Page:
Tip #1: Prior to the project’s start, conduct a “pre-mortem.”
When we discuss complex projects, we’re general talking about projects burdened with significant uncertainty. Traditional top-down estimating techniques are frequently not sufficient to help understand the probable outcomes of the project. Yet those techniques are the ones that senior management uses to develop a business case for the project, and subsequently to set expectations for project outcomes. Coupled with management’s propensity to underestimate the cost, duration, and impact of significant projects, the project manager and the project team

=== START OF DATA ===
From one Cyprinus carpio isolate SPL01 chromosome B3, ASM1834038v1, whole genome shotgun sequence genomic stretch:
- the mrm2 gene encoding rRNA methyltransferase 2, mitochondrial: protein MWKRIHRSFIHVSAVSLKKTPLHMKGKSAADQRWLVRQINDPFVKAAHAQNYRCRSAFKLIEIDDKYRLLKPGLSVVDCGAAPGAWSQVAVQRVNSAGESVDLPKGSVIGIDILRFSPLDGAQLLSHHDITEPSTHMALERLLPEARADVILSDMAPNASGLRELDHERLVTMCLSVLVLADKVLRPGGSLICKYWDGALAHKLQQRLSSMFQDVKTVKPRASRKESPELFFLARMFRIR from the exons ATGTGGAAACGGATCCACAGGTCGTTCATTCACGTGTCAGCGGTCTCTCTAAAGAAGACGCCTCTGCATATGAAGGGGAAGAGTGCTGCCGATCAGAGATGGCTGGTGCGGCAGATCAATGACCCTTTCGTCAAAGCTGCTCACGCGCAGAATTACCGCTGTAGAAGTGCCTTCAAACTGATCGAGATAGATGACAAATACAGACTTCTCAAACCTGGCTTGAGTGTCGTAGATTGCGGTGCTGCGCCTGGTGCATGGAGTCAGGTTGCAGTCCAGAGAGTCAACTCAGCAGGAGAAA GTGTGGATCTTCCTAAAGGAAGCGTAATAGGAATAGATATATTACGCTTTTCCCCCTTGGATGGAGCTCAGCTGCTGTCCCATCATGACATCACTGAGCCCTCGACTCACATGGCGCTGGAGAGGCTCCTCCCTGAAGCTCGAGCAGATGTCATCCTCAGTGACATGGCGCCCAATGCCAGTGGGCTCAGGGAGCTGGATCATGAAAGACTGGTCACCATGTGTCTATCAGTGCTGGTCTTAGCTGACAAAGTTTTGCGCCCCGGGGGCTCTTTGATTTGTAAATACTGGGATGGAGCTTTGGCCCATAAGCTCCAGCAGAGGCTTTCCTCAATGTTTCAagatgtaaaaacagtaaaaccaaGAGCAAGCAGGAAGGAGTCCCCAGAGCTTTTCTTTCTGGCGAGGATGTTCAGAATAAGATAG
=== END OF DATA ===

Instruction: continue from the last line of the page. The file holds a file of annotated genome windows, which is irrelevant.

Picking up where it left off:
begin the project facing unachievable expectations. To minimize the probability of unachievable expectations, it has been suggested that senior managers conduct a “pre-mortem.” As project managers, we’re well familiar with the concept of project post-mortems (even though they’re only occasionally conducted in businesses today). In the post-mortem, the key stakeholders review a project they’ve just completed and try to understand what went well, what didn’t go so well, and how to achieve greater success on similar projects in the future by employing lessons-learned. Similarly, those involved in the pre-mortem are asked to do the same thing. However, they must first imagine themselves one to two years in the future faced with a failed project. Then they need to ask themselves what occurrences, anticipated or unexpected, might have caused the project to fail – essentially they’re conducting an early-on risk management assessment. Finally, they should temper the scope, budget, and schedule by adding in those efforts that would help mitigate the envisioned failure. By doing so, they’ll help to set more realistic expectations of project outcomes.